COLA Cuts in State/Local Pensions

Alicia H. Munnell, Jean-Pierre Aubry, and Mark Cafarelli
Publication Date: 
May 2014

Public pension systems faced significantly unfunded liabilities after the financial crisis. In response, a number states reduced the cost-of-living adjustments (COLA) for public employees. In this Center for Retirement Research brief, the authors examine the changes and response to COLA reductions in the years after the economic crisis.

States provide COLAs as a way to safeguard public employee benefits from inflation. There are four main types of COLAs: increases at a fixed percentage, increases based on the Consumer Price Index (CPI), ad-hoc increases set and revised by the state legislature, and investment-based increases tied to the plan’s overall funded level or level of assets. In 2009, three-quarters of public plans had a fixed rate or CPI-linked COLA. From 2010 to 2013 after the financial crisis, 17 states (30 public plans) passed legislation that reduced, suspended, or eliminated COLAs.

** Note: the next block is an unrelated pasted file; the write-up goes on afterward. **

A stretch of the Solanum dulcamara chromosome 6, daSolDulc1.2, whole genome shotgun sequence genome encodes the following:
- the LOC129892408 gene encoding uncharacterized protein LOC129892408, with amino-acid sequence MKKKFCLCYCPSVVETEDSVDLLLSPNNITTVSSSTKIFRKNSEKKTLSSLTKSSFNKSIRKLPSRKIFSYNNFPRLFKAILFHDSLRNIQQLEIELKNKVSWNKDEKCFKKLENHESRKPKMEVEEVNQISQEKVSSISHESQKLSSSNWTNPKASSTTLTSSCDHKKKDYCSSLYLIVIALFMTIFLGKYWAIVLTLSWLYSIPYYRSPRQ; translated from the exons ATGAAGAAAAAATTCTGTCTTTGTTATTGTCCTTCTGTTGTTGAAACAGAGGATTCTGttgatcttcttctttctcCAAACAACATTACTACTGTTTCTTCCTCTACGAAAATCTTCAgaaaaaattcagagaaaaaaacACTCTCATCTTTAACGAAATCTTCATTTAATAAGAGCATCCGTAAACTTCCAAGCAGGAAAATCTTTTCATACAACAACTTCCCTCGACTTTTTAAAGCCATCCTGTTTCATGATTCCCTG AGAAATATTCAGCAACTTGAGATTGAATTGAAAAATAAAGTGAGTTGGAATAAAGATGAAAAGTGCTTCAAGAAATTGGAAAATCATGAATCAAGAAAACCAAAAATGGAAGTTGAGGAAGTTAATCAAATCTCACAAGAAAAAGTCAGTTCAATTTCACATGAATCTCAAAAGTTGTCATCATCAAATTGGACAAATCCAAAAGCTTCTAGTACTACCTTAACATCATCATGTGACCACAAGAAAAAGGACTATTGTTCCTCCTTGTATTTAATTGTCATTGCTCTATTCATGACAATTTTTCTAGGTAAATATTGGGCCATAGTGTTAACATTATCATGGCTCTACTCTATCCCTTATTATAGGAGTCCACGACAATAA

Pension benefits are often protected as contractual obligations under state and federal law. However, courts have treated COLAs differently. After the passage of COLA cuts, 12 states faced legal challenges regarding the reduction of benefits. Of the 12 states that faced court challenges, the courts in eight states ruled that COLAs were not a contractual right. Unlike pension benefits, COLAs were not viewed as a core benefit and could be modified.

The authors conclude that the COLA cuts are surprising and that public sector pensions are not as secure as many have thought.